Research and analysis

Employers’ Understanding of the Gender Pay Gap and Actions to tackle it - a research report 2017

This research looks at how employers understand the gender pay gap and what actions they are taking to close it.



The Government Equalities Office (GEO) introduced gender pay gap (GPG) transparency regulations which are designed to encourage large employers to take informed action to close their GPG where one exists. These regulations came into force in April 2017 and affect around 10,000 employers across the private, voluntary and public sectors in England, Scotland and Wales.

The Government Equalities Office (GEO) commissioned OMB Research to develop a robust research programme to provide a baseline measure of large employers’ understanding of the GPG and the transparency regulations, and understand the actions they are taking to close their GPG.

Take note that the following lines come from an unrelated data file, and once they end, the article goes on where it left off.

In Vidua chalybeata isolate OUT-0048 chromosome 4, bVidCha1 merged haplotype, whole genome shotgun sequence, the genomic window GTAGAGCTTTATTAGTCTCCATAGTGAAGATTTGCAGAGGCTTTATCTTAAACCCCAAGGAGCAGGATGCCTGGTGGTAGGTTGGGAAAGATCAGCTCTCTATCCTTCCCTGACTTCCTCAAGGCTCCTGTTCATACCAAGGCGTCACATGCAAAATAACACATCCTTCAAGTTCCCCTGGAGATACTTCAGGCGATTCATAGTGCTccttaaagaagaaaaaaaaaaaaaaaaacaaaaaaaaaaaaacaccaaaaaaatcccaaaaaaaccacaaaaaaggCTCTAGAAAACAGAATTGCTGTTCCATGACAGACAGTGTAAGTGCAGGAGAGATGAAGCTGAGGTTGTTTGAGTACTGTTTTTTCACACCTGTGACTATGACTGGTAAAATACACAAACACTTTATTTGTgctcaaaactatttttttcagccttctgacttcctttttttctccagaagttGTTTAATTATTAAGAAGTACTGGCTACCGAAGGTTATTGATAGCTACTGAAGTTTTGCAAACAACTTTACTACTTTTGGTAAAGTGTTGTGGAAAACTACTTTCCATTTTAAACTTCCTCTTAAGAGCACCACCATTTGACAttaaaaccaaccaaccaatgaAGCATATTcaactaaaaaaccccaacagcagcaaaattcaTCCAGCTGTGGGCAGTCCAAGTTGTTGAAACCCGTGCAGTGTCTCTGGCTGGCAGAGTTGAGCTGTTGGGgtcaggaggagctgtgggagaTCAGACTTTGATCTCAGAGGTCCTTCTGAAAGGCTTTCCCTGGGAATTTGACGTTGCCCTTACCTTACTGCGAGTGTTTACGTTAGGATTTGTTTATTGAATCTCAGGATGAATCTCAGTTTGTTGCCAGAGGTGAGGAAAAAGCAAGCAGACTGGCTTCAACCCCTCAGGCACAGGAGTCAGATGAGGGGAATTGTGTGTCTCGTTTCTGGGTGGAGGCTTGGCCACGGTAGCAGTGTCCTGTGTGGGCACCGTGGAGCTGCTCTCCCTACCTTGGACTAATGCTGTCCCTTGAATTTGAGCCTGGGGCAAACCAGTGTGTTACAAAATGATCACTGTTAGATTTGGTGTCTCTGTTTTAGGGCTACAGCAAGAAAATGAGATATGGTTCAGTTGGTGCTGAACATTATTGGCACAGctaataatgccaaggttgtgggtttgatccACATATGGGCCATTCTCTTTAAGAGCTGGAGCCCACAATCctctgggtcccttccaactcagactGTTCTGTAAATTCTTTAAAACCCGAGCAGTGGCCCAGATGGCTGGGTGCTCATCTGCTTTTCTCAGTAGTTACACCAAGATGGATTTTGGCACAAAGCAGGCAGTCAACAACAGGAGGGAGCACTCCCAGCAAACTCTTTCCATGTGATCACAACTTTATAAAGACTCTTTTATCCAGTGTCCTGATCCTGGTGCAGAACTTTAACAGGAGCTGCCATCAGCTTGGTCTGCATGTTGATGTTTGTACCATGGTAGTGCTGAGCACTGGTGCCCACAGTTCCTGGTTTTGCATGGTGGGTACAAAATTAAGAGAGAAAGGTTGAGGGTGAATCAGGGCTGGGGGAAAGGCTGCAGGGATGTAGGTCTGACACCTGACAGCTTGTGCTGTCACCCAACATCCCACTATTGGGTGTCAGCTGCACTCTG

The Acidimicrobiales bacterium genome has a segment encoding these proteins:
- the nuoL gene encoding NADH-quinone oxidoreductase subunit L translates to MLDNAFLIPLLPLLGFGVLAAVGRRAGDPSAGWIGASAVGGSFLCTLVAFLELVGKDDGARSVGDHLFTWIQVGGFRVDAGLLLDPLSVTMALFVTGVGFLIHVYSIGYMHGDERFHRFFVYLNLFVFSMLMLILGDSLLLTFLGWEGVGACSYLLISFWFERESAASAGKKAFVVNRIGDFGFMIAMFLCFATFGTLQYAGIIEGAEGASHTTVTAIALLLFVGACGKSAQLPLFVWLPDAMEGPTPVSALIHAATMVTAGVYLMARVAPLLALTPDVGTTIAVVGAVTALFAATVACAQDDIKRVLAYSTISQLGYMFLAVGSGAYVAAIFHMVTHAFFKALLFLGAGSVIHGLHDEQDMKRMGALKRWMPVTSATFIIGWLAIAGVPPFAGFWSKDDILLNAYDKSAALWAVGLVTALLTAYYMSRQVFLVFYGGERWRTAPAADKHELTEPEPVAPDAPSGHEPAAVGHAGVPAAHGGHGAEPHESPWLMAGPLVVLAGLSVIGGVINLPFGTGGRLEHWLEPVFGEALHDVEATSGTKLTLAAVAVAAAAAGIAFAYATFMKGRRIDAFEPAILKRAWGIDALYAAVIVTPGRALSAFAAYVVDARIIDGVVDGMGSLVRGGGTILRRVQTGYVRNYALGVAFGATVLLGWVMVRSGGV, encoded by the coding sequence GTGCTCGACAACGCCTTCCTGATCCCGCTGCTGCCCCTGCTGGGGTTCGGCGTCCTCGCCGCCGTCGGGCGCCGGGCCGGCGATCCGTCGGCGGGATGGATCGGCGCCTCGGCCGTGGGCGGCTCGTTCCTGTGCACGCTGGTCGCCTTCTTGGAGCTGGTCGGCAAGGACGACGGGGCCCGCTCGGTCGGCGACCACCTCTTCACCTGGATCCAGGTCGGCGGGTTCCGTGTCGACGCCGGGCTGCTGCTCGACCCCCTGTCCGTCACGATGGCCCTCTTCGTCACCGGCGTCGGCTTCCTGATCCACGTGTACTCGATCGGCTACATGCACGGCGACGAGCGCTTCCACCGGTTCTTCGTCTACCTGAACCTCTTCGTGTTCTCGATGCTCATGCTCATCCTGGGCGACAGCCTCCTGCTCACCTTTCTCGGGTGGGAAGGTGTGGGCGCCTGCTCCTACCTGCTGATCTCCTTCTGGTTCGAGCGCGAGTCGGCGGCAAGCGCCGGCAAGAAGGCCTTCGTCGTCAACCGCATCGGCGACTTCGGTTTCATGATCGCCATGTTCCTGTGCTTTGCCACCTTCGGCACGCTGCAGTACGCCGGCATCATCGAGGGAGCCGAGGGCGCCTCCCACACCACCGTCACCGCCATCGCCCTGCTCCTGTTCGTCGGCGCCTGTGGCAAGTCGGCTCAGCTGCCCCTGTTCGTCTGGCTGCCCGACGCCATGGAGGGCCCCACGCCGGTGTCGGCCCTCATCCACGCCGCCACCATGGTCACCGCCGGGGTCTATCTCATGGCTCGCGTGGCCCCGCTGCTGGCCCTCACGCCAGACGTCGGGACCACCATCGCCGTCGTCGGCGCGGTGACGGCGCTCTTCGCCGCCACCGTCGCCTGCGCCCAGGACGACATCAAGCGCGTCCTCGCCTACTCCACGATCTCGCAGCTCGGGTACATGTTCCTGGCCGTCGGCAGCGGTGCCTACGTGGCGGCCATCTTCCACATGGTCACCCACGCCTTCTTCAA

The primary aims of the research were:

  • to provide insight on employers’ understanding of the GPG, including current levels of awareness of the GPG, understanding of the transparency regulations, ability to interpret GPG statistics and understanding of the factors that influence their GPG
  • to understand how employers are planning to comply with the regulations, including when they plan to publish their statistics and what support employers think they need to be compliant
  • to gather detail on the actions employers are planning or taking to address their GPG and employers’ experiences of taking action
  • to understand the perceived barriers to taking action

The core elements of this research took place between March and May 2017, so coincided with the introduction of the new GPG transparency regulations.

The survey covered large employers’ understanding of the GPG, their experiences of complying with the regulations, and the actions they were taking to close their GPG (or ensure one did not develop).

This research consisted of a telephone survey of 900 large employers (with 250+ staff), and 30 follow-up qualitative interviews to explore the key issues in more detail. It took place between March and May 2017.

Published 31 January 2019